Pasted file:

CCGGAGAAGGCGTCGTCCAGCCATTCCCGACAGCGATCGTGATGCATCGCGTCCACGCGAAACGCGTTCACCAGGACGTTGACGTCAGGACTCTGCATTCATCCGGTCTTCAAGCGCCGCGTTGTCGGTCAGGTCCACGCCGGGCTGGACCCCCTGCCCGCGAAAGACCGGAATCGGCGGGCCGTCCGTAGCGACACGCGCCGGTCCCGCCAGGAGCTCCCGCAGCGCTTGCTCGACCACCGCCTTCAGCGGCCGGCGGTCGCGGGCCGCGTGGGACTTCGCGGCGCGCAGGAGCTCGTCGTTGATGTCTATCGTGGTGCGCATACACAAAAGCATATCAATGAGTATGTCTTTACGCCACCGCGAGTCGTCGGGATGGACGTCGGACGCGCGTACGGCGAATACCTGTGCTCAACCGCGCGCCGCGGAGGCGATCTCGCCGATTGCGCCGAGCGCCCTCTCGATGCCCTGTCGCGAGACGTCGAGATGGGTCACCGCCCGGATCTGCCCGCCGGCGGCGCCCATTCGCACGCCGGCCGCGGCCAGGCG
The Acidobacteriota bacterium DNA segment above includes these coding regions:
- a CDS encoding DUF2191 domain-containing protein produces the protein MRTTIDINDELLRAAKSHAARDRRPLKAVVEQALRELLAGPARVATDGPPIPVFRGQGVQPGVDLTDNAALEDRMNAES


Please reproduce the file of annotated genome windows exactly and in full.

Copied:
CCGGAGAAGGCGTCGTCCAGCCATTCCCGACAGCGATCGTGATGCATCGCGTCCACGCGAAACGCGTTCACCAGGACGTTGACGTCAGGACTCTGCATTCATCCGGTCTTCAAGCGCCGCGTTGTCGGTCAGGTCCACGCCGGGCTGGACCCCCTGCCCGCGAAAGACCGGAATCGGCGGGCCGTCCGTAGCGACACGCGCCGGTCCCGCCAGGAGCTCCCGCAGCGCTTGCTCGACCACCGCCTTCAGCGGCCGGCGGTCGCGGGCCGCGTGGGACTTCGCGGCGCGCAGGAGCTCGTCGTTGATGTCTATCGTGGTGCGCATACACAAAAGCATATCAATGAGTATGTCTTTACGCCACCGCGAGTCGTCGGGATGGACGTCGGACGCGCGTACGGCGAATACCTGTGCTCAACCGCGCGCCGCGGAGGCGATCTCGCCGATTGCGCCGAGCGCCCTCTCGATGCCCTGTCGCGAGACGTCGAGATGGGTCACCGCCCGGATCTGCCCGCCGGCGGCGCCCATTCGCACGCCGGCCGCGGCCAGGCG
The Acidobacteriota bacterium DNA segment above includes these coding regions:
- a CDS encoding DUF2191 domain-containing protein produces the protein MRTTIDINDELLRAAKSHAARDRRPLKAVVEQALRELLAGPARVATDGPPIPVFRGQGVQPGVDLTDNAALEDRMNAES